I’m not sure where to really go with this. It’s a thing that happens, it really bothers me, but it’s incredibly hard to explain and the people who would benefit from being told all this are the very people who would never, ever listen because His Or Her Gracious Majesty is right and I am wrong, wrong, wrong. And oversensitive.

I guess what I want to say is that if this has happened to you, you’re not alone, you weren’t exaggerating, and it’s okay to be upset. If it hasn’t, it might, so be ready and try not to take it to heart too much. And if you’re trying to be nice about criticism, ask yourself ‘Is this how Dolores Umbridge would say this?’ and if it is, a rewrite is in order.


6 thoughts on “Constructive Criticism, ‘Constructive’ Criticism, and Varying Mileage.

  1. Hmm, you’ve got me worried about my feedback talk. I always try to be kind and understanding when I critique anything, although I don’t *think* I ever put my opinion forward as infallible and sage advice. Still, I’ll use the Umbridge test in the future.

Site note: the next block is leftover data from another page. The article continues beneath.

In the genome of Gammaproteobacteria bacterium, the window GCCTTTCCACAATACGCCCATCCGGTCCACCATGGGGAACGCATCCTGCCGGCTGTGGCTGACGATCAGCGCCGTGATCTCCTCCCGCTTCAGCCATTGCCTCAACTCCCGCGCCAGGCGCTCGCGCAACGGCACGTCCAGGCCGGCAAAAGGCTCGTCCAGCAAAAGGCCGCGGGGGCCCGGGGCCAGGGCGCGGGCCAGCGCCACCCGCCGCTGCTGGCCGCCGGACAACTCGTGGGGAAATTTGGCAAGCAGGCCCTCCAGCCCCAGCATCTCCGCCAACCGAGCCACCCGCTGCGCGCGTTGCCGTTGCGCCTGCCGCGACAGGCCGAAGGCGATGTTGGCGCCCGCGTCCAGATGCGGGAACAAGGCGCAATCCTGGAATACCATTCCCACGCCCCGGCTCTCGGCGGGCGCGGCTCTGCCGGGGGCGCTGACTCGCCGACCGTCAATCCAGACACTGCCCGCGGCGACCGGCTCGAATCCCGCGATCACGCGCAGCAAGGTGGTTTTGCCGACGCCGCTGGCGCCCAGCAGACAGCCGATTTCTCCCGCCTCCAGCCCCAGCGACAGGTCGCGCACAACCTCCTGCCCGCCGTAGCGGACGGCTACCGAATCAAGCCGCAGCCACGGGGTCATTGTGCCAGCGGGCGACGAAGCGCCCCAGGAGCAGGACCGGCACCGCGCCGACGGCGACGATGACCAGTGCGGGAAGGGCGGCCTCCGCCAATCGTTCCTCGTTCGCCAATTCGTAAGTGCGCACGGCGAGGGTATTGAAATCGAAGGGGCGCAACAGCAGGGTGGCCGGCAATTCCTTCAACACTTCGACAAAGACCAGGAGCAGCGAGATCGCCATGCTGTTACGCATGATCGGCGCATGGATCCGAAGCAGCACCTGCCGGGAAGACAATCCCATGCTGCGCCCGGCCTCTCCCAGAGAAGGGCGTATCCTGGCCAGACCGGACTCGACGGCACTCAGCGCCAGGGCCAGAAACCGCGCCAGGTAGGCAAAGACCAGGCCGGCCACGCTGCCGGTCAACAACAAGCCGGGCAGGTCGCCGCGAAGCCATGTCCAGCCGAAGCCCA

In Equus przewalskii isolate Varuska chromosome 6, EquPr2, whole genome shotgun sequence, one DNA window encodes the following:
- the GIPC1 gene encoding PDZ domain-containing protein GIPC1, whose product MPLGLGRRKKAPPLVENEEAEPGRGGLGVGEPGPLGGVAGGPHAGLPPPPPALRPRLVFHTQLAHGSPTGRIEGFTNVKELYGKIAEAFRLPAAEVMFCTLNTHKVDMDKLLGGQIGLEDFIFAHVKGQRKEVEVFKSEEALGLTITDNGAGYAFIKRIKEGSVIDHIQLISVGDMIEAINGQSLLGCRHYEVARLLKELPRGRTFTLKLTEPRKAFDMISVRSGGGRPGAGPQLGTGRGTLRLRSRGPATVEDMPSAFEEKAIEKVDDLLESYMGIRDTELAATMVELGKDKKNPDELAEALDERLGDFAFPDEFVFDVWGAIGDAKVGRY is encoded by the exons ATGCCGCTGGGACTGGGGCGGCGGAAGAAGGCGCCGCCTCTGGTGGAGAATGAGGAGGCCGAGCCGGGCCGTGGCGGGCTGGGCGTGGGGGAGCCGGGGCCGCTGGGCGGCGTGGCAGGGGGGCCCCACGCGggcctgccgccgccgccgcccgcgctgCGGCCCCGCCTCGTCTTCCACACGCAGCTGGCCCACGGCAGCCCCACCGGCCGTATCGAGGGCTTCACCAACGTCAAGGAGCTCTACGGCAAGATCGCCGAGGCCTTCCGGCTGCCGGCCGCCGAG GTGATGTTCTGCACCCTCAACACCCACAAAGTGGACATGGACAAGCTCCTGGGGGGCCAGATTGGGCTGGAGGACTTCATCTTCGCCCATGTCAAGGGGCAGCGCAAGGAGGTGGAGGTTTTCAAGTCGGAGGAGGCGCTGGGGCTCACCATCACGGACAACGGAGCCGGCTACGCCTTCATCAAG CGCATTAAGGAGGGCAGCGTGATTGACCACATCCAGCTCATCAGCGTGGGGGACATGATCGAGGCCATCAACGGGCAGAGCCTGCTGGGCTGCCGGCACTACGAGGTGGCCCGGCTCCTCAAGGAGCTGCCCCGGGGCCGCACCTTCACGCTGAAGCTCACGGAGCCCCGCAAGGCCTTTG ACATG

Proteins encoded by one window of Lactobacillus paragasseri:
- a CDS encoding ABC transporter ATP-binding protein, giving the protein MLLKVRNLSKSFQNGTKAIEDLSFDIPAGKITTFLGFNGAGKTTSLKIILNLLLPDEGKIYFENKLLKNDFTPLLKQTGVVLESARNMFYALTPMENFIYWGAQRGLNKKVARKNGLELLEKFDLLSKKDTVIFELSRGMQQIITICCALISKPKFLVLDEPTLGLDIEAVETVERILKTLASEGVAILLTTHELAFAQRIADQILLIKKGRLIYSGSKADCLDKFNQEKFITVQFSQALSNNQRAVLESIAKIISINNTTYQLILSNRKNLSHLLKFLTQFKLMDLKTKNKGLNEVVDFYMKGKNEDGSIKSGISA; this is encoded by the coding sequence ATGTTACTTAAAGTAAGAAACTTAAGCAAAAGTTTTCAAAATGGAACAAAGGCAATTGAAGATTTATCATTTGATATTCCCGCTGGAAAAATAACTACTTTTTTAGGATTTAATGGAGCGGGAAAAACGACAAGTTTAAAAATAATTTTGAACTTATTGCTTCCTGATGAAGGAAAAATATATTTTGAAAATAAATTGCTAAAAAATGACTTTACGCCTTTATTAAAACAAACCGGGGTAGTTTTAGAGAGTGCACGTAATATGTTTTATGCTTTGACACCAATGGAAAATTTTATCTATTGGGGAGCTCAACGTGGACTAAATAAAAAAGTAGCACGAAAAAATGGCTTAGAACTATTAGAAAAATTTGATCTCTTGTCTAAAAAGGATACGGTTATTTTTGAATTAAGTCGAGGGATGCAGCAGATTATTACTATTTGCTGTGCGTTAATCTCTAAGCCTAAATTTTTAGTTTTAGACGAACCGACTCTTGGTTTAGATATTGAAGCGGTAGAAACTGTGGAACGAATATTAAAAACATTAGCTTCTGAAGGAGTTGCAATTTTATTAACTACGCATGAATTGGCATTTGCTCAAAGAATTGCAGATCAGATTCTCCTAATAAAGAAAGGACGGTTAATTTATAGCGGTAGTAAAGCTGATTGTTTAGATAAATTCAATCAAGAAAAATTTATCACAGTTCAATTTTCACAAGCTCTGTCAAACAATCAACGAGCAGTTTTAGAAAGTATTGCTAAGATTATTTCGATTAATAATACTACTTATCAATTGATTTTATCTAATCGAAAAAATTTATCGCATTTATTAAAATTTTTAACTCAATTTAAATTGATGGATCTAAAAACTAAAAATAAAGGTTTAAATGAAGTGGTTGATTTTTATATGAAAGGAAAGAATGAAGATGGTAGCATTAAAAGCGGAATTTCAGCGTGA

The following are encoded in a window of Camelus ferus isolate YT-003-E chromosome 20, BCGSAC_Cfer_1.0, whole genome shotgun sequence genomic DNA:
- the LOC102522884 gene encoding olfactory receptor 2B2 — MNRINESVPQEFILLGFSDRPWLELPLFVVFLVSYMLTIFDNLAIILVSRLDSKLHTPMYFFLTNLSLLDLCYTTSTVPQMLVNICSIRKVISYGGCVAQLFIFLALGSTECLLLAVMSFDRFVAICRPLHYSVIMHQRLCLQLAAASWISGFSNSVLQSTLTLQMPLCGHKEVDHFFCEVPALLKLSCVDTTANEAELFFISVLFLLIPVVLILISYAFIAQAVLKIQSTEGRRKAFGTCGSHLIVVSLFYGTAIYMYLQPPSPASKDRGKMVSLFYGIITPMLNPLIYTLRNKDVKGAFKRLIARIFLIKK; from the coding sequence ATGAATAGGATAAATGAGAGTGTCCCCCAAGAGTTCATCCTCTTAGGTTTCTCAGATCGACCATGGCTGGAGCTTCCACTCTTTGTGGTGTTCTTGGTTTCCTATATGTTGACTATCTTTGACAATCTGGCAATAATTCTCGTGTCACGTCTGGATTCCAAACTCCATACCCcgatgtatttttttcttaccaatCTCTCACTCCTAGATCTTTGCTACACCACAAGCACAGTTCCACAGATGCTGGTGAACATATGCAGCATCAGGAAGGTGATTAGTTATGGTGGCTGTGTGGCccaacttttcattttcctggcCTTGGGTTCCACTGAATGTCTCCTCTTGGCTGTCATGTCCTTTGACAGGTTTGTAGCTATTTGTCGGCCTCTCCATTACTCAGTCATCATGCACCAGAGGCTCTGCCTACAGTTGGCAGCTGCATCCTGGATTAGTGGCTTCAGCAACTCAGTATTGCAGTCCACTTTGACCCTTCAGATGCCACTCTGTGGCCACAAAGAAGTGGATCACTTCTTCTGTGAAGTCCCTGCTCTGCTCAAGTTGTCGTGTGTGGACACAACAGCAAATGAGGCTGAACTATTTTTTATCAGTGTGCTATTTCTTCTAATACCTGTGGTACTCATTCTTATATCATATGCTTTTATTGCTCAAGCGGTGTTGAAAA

I recently left feedback for a blog I follow where the author continually violates a certain grammatical rule in his blog entries. It makes me crazy, and completely ruins the experience of reading his blog. Was telling him this (in not quite those words) the right thing to do, or should I have just stopped following his blog and minded my own business? And was the content of my comment sincere, respectful, and non-confrontational, as I intended it to be, or did it come across as the high-minded condescension of telling him how to write his blog?

    There’s a lot of mileage, as you said. The sneaky, bullying criticism you describe sounds pretty awful, though, and I hope you have to deal with as little of it as possible in the future!

    • Honestly, intent usually does come across. If you’re trying to make your point tactfully, it won’t usually slide over into sounding condescending, I think. I can usually tell the difference between someone trying to be tactful and talking down to me. (Ask any little kid – they can usually tell the difference really easily between someone talking down to them because they’re little and someone genuinely trying to communicate) Criticism is always tough to phrase, and I’m sorry if I made it harder! But really, if you’re wondering about it, you’re probably fine – as I said, the people who really should hear this wouldn’t.